Office Space Reviewby Scott Renshaw (renshaw AT inconnect DOT com)
February 22nd, 1999
(20th Century Fox)
Starring: Ron Livingston, Jennifer Aniston, David Herman, Ajay Naidu, Stephen Root, Gary Cole, Diedrich Bader.
Screenplay: Mike Judge, based on his "Milton" animated shorts. Producers: Michael Rotenberg and Daniel Rappaport.
Director: Mike Judge.
MPAA Rating: R (profanity, sexual content)
Running Time: 88 minutes.
Reviewed by Scott Renshaw.
In the small television-sized doses which are his forte, Mike Judge is one of our savviest social satirists. Freed of the "Beavis and Butt-head"-inspired hand-wringing by many conservative critics, Judge has been able to show in "King of the Hill" what his supporters have known all along: that Judge observes behavioral quirks as well as anyone, whether his subjects are media-fried teenagers or middle-aged suburbanites. In OFFICE SPACE, his first live-action feature, Judge turns his attention to corporate culture, a world of cubicles, coffee and numbing sameness ripe for skewering.
It's not a new target for Judge. In fact, the animated shorts he created about a put-upon office worker named Milton (played in the film by "NewsRadio's" Stephen Root) even pre-date "Beavis & Butt-head." Here he expands the concept to focus on a computer programmer named Peter Gibbons (Ron Livingston) at a software company called Initech. Peter loathes everything about his job -- the grinding commute, the chirping customer service operator in the next cubicle, the mountains of pointless reports, the passive-aggressive pestering by his boss Bill Lumbergh (Gary Cole). That all changes after a visit to a hypnotherapist leaves Peter with a new perspective, and a blissful disregard for preserving his position. While "consultants" preparing for layoffs have most Initech employees scrambling to justify their existence, Peter's id-run-wild "straight-shooting" has him in line for a promotion.
The first 45 minutes of OFFICE SPACE exploit the concept to its fullest, resulting in some wonderfully surreal, wonderfully funny moments. The opening traffic jam sequence alone is a sly riot, including a futile exercise in "fastest lane" selection and a geeky white programmer who blasts gansta rap on his car stereo but locks his door when an actual black person walks near him. Gary Cole, who so brilliantly nailed the Mike Brady cadence in the BRADY BUNCH films, is equally slick with the self-help tones of an inept middle-manager ("If you could just remember to do that from now on, that would be great"). For a while, it looks like Judge is going to head into inspired territory, lining up the newly revitalized Peter for a supervisory position which could turn Initech upside-down.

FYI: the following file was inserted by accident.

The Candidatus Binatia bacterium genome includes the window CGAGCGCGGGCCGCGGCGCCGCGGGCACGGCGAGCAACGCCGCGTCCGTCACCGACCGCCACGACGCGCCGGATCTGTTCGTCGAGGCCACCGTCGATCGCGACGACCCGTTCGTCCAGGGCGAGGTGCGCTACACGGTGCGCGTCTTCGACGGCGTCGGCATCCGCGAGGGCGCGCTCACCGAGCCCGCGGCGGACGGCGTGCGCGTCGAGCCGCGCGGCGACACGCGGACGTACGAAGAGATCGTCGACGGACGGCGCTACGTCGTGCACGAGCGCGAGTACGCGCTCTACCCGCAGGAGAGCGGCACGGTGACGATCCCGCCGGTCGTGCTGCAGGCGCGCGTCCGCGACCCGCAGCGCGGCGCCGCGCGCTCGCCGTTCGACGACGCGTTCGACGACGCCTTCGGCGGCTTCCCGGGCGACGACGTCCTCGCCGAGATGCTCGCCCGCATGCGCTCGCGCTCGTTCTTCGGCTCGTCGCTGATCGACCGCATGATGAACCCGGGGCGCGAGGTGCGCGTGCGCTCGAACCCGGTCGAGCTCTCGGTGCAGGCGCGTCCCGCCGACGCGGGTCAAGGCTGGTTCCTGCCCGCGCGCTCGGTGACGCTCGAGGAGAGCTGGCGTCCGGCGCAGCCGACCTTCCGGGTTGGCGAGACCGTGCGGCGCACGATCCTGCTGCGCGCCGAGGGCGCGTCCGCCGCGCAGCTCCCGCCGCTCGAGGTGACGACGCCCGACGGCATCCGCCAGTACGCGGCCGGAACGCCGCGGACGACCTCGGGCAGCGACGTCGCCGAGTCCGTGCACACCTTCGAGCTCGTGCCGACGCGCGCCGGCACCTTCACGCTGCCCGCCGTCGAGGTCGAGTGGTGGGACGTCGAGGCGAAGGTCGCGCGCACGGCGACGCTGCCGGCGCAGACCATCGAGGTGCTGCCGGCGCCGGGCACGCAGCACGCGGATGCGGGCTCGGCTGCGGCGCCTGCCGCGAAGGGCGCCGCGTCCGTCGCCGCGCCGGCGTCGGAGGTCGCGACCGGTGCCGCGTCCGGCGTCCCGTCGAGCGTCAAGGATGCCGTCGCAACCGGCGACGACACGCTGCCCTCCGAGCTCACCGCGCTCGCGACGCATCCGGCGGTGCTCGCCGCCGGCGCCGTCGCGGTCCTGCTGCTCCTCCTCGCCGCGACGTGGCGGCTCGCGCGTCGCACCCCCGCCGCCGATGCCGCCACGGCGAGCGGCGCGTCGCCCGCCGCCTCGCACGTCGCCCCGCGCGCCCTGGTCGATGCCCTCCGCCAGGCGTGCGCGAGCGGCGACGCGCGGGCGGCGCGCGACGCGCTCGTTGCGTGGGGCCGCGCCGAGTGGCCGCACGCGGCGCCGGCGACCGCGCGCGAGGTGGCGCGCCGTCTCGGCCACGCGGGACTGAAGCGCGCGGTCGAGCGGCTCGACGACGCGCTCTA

Then, in a depressing turn of events, Judge appears to run out of ideas for the premise he spent the first half of the film setting up. Instead of continuing his cannon shots at bureaucratic tyranny, he launches into a lame caper in which Peter and his about-to-be-downsized co-workers Samir (Ajay Naidu) and Michael Bolton (David Herman) -- no relation to the singer -- try to rip off Initech by introducting a computer virus into the accounting program. As even the characters in the film note, the premise is a rip-off from SUPERMAN III, and Judge doesn't do anything interesting with it to justify recycling it. OFFICE SPACE grows tiresome in its last half hour, flipping back and forth between the conspirators' anxiety over getting caught and a limp romance between Peter and a sweet waitress (Jennifer Aniston). After a decent televison episode's worth of keen-edged satire, Judge lets his script dribble into bland conventionality.
It wouldn't be fair to suggest that Judge is only comfortable with characters as cartoons -- Hank Hill is more endearingly human than most sit-com creations put together -- but that seems to be the case in OFFICE SPACE. The robotic Lumbergh and the muttering Milton create the strongest impression in the film; not coincidentally, they're the most extremely absurdist creations. When Judge tries to turn OFFICE SPACE into Peter's quest for professional meaning and personal fulfillment, it just doesn't work. He's much more effective pointing out the surreal yet all-too-real details of industrial park anthropology, but there's not quite enough material here to make it a thoroughgoing delight. Mike Judge has taken his gift for creating hilarous short films and overstayed his welcome.
On the Renshaw scale of 0 to 10 cubicle dwellers: 5.
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